Sense of Belonging

The assignment for my Spanish class over the weekend was to watch El Norte, a 1983 film about a brother and sister who are forced to flee Guatemala and head to the US. It is a very realistic film. I rate it a three boxer as far as emotional wringing.

There are a lot of scenes that stood out to me. Obviously, as a Socialist, the opening series of scenes brought to mind how the US created a puppet dictatorship in Guatemala all for the sake of a banana company and I recalled how people were killed and tortured and just plain disappeared at the hands of the US backed dictators.

There were some scenes, thought, that might have been missed had I not experienced the things I’ve experienced in my life. One of those was when the sister, Rosa, is in the English class she is taking with her brother, Enrique, after they get into the US. Enrique has decided to go out to a party with his friends instead of going to the class with Rosa. In the scene, the teacher is asking Rosa where Enrique is. It sounds as if she is truly inquiring about the well-being of Rosa’s brother. I mean, it’s obvious by the way Rosa looks that she is worried. Alas, the teacher is not. It is simply an exercise in communication and she quickly moves on to the next student.

This was 1983. Teachers hadn’t, I don’t think, come to the point where they were actively trying to more deeply communicate with students. That movement hadn’t hit yet. I had the occasional teacher or school nurse or administrator try to worry about me and listen to me, but they did nothing about what was going on. At that time, it seemed the idea was that it was enough to listen. I blame Freud.

When I returned to school a few years ago, I really didn’t understand this at all. When a professor would inquire, I’d give them all the facts. Fortunately for me, I didn’t have a whole lot of teachers who were like that. But there was one place that was. Work.

When I first began working at my job, this touchy-feely stuff was what we were all about. It was supposed to help us gain a sense of belonging. We were supposed to carry it over to our students. However, some of the questions we were forced to answer at work meetings were really inappropriate. I’m not really sure how someone who was supposedly as traumatized as my boss claims to have been thought that any of these were OK. Many of the answers were often retraumatizing for me. And, of course, she threw these questions out, forced us to answer, and those of us who had experienced trauma were left to deal with the fallout completely alone.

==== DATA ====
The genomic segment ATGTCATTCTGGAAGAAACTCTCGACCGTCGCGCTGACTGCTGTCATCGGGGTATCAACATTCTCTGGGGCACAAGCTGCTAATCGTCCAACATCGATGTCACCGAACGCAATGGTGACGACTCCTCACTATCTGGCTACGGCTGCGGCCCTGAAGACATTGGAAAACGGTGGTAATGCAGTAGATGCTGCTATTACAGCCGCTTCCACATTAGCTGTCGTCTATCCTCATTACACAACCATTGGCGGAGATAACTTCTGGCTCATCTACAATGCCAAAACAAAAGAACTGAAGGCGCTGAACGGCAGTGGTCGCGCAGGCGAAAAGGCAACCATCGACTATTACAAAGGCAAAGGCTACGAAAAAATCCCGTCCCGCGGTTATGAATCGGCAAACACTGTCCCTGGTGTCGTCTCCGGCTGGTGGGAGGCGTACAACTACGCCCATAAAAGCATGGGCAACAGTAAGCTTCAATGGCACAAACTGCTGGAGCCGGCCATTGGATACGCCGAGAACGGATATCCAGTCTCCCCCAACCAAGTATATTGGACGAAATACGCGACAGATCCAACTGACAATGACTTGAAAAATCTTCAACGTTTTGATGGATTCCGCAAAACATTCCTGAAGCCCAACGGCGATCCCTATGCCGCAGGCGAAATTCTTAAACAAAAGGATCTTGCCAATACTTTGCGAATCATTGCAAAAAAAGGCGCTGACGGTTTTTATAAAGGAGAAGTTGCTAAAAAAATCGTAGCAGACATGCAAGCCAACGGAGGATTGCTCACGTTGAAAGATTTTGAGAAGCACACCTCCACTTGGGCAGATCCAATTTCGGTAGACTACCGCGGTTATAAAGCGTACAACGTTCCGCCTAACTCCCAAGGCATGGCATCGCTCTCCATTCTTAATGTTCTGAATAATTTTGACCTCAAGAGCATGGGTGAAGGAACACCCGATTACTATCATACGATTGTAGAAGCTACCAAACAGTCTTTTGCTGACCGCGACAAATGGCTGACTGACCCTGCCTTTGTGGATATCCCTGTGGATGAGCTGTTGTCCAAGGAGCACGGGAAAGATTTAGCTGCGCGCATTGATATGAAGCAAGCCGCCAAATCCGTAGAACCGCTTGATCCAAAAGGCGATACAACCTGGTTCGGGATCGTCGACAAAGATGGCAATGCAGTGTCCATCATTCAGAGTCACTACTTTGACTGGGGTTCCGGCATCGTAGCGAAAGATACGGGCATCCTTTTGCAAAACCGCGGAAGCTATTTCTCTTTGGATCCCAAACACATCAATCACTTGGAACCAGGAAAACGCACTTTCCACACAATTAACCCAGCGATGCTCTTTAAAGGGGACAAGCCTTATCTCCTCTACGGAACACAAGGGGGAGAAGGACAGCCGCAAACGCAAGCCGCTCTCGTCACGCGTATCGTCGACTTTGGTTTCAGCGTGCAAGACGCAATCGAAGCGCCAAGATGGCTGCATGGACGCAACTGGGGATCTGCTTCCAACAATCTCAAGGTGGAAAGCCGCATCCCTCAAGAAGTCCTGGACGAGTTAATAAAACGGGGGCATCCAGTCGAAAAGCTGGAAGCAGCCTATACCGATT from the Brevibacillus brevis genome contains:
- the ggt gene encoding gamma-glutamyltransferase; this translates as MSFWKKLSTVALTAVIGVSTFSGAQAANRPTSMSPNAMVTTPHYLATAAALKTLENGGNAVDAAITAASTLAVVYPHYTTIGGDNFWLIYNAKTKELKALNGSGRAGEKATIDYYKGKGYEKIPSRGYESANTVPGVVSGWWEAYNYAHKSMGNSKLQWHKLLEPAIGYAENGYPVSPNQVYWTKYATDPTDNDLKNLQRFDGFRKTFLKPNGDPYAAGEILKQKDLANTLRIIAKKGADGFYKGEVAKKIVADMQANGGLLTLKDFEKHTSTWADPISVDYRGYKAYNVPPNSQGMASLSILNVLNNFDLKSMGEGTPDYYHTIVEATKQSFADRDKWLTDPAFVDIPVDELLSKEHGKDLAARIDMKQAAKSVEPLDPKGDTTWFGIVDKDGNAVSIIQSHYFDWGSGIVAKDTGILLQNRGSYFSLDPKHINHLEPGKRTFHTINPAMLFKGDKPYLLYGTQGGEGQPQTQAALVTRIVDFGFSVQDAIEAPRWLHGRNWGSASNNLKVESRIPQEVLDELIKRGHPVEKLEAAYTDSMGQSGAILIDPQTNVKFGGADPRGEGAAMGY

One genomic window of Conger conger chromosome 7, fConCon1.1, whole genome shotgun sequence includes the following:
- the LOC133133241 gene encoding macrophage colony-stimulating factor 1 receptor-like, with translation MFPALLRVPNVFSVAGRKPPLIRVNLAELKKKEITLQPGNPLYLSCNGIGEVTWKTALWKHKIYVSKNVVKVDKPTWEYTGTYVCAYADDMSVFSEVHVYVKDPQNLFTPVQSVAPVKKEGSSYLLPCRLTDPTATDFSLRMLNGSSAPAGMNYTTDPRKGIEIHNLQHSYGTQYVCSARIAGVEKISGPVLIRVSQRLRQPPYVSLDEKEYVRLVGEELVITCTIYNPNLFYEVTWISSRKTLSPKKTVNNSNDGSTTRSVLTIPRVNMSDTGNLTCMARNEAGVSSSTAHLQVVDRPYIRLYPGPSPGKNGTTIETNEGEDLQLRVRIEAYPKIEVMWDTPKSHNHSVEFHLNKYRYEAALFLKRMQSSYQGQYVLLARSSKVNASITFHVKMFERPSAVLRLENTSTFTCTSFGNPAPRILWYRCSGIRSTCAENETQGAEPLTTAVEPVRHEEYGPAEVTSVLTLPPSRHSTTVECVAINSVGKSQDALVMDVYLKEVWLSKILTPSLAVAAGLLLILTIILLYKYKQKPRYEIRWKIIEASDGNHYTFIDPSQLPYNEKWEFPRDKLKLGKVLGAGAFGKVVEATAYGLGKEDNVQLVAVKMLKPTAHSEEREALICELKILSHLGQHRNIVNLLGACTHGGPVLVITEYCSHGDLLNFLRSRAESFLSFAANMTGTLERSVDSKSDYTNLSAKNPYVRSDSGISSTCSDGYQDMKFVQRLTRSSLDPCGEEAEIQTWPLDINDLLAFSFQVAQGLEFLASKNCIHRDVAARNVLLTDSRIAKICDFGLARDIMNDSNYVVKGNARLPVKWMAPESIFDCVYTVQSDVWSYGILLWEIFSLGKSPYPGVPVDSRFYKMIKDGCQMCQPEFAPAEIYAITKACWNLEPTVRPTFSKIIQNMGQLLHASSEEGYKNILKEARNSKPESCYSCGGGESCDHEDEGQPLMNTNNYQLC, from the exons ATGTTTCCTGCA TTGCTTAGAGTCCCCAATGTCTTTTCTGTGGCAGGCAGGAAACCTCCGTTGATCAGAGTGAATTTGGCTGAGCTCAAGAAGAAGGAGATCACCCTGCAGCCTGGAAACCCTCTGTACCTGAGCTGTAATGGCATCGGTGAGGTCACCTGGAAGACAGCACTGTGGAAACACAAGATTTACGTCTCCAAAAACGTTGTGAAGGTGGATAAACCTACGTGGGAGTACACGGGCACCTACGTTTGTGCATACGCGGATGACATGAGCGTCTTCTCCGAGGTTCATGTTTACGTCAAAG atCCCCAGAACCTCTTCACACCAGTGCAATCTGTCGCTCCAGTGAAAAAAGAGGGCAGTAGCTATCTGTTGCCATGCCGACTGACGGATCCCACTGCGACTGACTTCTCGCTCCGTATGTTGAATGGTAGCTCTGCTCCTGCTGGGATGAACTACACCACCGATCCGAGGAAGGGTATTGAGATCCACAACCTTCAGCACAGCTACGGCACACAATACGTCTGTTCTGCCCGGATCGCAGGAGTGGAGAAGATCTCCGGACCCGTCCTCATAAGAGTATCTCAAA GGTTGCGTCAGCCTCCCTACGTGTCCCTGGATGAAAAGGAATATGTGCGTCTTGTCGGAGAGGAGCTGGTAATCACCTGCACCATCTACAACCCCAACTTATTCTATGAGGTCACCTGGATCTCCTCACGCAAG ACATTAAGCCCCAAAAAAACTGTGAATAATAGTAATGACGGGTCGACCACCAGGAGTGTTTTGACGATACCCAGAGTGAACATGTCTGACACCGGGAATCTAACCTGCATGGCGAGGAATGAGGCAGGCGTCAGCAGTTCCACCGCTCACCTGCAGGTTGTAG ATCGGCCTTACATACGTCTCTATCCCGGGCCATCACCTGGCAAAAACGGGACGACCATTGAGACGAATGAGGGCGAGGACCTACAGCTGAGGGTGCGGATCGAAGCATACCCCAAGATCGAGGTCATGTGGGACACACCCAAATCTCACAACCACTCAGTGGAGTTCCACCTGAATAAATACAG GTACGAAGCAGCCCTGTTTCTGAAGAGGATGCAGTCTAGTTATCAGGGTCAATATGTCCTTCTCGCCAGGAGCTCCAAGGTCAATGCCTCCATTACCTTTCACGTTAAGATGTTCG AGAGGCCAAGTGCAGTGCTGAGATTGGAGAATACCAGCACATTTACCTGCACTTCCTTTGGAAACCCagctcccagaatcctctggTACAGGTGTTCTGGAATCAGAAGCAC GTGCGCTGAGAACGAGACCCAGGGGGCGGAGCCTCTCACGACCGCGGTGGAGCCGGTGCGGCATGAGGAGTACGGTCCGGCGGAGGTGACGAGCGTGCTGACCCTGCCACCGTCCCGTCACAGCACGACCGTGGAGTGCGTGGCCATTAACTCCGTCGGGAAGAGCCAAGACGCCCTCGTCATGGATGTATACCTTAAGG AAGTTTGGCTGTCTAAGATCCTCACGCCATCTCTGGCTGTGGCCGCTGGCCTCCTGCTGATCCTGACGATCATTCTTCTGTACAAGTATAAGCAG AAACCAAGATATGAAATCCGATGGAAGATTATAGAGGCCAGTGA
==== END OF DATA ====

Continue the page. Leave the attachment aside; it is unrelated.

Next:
The questions, we were told, were supposed to help us feel as if we belong with the group. They were supposed to help us feel connected to others. But they were meaningless. I’m not sure even now what sorts of answers she expected from the questions, but maybe she thought we all knew the code. Maybe she thought that all of us were whole and we knew what was socially acceptable. Maybe she, and others who do the same, think that way because they were fortunate enough to figure it out.

Sadly, most of us do not know the code. We do not know how to build healthy connections. We are too broken. Even as healed as I would view myself now, I still don’t know how to do the things teachers often demand of me on a personal level. I was never taught.

There needs to be an understanding in education that if you are going to try to create a sense of belonging, you need to be ready to deal with people whose lives have been nothing but trauma. Because when you claim to want to connect to these people, and they come back with things you don’t want to face, you only make them feel more alienated when you finally turn them away because it’s too much for you.

In a very real sense, I do believe that it would be best if we just went back to very formal and structured education where the teachers were Professor or Mr. or Mrs. Because this experiment with creating a sense of belonging is a complete failure. Unless the schools want to spend good money on expert psychiatrists to be available for every student on campus, these questions and exercises that open deep wounds in trauma victims are a cruel and sick joke that only leads to more problems.